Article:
The sale of Libra Terminais — one of the oldest, established private container terminal operators in Brazil — appears to be moving closer, with word that Terminal Link, a joint venture between French carrier CMA CGM and China Merchant Holdings International (CMHI), has entered an exclusive agreement with the Brazilian company with a view to an outright purchase.
Last year, CMA CGM shifted extra deep-sea services to Libra Terminais’ two box facilities in Santos — T-35 and T-37, the first-ever privatized container terminal in Brazil — with a view of saving the facility from extinction and the possibility of establishing a presence in Brazil, JOC.com reported. CMA CGM has been trying to accomplish this goal for 15 years, in Santos, Rio de Janeiro, Sepetiba, Suape, and Vila do Conde, in the far north of the country.
Previously, the closest CMA CGM has come to a deal with this focus was in late 2015 when it nearly bought Sepetiba Tecon, but owner Benjamin Steinbruch’s 1 billion reias ($311.9 million) asking price was too high.
Since then, Terminal Link’s Chinese partner, CMHI, has taken a foothold in Brazil via the 2.9 billion reais purchase on its own, of 90 percent of Terminal de Conteineres de Paranagua, or TCP, in Parana state; but now, according to the Brazilian newspaper Valor, Terminal Link has commissioned consultants Ernst & Young to carry out due diligence so that the sale of Libra Terminais proceeds. Lazard is acting on behalf of the Borges Torrealba family that owns the two Santos facilities, as well as another box terminal in Rio de Janeiro — Libra Rio — which is also included in the deal.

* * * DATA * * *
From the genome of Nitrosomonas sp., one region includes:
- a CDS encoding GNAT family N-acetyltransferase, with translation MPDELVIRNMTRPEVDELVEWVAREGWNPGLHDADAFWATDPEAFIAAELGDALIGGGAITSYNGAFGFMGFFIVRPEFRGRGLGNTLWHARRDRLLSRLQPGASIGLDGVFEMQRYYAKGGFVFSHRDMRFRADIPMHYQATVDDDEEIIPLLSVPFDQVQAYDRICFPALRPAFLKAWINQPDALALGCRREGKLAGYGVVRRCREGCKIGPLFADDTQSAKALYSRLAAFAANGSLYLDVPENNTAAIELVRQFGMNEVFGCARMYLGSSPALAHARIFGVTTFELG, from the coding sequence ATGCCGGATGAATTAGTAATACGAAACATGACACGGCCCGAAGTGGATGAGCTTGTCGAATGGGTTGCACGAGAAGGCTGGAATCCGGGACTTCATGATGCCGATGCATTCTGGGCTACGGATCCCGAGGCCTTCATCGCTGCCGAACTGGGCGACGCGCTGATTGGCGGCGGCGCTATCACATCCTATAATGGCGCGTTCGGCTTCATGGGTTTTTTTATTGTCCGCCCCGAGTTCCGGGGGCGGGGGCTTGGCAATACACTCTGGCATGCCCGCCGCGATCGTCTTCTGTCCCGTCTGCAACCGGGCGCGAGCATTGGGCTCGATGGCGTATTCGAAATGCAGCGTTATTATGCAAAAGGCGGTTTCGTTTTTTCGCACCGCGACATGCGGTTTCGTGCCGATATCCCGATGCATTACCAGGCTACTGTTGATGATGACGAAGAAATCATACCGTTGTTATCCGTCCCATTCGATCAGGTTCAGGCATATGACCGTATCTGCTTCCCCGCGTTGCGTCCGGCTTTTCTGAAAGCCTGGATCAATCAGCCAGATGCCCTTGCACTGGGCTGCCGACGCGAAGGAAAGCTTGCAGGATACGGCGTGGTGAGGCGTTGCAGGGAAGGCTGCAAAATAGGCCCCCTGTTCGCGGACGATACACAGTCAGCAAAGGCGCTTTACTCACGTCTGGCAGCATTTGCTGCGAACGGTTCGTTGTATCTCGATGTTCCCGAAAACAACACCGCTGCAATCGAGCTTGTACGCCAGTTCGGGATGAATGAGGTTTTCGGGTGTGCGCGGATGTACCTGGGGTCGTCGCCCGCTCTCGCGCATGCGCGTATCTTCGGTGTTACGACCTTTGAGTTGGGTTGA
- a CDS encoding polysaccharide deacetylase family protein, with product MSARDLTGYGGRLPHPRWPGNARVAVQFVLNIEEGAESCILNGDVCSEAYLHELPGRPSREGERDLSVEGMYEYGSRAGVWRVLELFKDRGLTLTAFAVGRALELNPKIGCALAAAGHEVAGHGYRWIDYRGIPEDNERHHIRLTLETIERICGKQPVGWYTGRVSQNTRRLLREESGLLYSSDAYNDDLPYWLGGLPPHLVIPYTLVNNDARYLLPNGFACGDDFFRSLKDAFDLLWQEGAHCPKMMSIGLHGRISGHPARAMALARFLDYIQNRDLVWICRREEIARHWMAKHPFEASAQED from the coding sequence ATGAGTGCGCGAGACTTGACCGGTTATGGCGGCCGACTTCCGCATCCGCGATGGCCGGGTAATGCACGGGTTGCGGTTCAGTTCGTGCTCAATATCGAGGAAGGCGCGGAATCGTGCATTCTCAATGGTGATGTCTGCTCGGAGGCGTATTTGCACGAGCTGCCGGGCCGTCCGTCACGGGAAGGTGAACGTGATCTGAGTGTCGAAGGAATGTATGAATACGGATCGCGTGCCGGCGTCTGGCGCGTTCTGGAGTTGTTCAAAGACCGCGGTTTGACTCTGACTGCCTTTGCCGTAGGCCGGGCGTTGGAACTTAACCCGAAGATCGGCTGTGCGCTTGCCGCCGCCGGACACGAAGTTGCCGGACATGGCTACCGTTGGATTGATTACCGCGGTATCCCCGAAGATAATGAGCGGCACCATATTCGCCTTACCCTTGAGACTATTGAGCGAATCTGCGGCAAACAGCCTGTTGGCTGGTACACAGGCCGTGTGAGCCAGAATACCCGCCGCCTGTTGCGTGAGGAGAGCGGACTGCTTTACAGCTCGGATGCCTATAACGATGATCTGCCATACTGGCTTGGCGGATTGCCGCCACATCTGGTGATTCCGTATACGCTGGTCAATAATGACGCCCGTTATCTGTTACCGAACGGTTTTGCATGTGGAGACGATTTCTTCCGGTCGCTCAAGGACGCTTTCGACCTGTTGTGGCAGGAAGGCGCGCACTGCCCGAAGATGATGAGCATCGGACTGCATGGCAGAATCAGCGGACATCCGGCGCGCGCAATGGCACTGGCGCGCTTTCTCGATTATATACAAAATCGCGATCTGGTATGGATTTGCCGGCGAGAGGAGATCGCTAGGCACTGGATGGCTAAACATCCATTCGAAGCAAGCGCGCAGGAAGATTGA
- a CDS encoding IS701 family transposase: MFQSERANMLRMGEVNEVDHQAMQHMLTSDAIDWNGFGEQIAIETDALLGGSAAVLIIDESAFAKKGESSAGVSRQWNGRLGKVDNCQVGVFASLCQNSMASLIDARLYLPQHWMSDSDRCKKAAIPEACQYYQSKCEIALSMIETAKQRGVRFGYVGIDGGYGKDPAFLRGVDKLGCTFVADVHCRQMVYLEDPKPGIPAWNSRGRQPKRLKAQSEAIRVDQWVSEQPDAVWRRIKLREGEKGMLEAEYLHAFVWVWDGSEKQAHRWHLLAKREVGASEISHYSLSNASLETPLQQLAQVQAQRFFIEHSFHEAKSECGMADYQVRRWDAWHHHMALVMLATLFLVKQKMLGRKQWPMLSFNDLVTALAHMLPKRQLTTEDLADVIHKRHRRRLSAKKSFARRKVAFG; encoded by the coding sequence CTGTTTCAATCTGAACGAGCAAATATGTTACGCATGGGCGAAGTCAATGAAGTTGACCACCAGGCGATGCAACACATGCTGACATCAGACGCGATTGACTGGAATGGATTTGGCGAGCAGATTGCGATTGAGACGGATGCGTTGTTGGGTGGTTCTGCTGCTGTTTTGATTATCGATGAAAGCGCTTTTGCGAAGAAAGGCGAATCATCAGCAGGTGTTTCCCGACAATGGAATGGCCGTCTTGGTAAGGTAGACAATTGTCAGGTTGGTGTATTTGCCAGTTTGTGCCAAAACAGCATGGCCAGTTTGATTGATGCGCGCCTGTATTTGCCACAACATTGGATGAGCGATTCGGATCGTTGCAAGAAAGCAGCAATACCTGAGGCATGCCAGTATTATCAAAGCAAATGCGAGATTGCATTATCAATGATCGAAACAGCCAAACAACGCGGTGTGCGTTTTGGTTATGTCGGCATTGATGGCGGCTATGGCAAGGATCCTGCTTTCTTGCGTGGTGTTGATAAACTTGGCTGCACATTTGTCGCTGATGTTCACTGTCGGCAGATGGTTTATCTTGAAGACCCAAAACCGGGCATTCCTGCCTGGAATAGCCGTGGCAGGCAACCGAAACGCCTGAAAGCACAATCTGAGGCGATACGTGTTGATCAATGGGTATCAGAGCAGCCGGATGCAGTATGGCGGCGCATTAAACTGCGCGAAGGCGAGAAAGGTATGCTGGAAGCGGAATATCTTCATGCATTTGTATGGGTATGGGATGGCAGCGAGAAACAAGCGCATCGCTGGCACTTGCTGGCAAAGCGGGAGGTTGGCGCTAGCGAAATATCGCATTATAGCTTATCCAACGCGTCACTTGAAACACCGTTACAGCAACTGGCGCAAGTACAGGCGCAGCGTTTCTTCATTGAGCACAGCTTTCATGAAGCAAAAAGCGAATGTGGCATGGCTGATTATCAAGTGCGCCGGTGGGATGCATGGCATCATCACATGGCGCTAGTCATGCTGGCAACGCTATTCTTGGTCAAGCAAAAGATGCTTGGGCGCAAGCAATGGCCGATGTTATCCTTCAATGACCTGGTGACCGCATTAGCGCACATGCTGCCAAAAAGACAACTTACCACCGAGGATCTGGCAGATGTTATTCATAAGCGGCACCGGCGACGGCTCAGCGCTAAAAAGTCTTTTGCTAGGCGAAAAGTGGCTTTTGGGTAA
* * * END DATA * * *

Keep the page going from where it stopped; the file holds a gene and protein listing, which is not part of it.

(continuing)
On Thursday, CMA CGM was unavailable for comment.
One consultant who has worked closely with CMA CGM in recent years said it was almost a done deal, with just one snag: the liabilities that Libra Terminais has with Codesp, the Santos port authority. Those liabilities resulted from a long-running dispute over who was supposed to pay for certain infrastructure improvements (access roads, etc.) when the original privatization took place in 1995. According to Libra sources, the Brazilian port operator has placed more than 1 billion reias into an escrow account for the final settlement, but this will have to be finalized before the Terminal Link purchase can go ahead.
“This tie-up has been on the cards for more than a year now and it makes sense for both parties,” the consultant said. “Terminal Link wants a stake in Santos and Libra is finding it difficult financially and the Torrealba family want out of the ports and shipping sector altogether. It also continues the trend of shipping lines verticalizing their businesses and investing in port terminals. In Santos you can already see MSC [Mediterranean Shipping Co.] and Maersk Line [via sister company APM Terminals] with an interest in BTP, and Maersk Line and new acquisition Hamburg Süd have one with Porto Itapoa, in the south, and also MSC has entered into a [joint venture] with Multiterminais in Rio de Janeiro. This is a trend that is growing all the time and I don’t think we have seen the end of it. CMA CGM will also benefit from economies of scale with the introduction of the Mercosul Line coastal service into their theatre of operations. They should benefit considerably if this deal goes through.”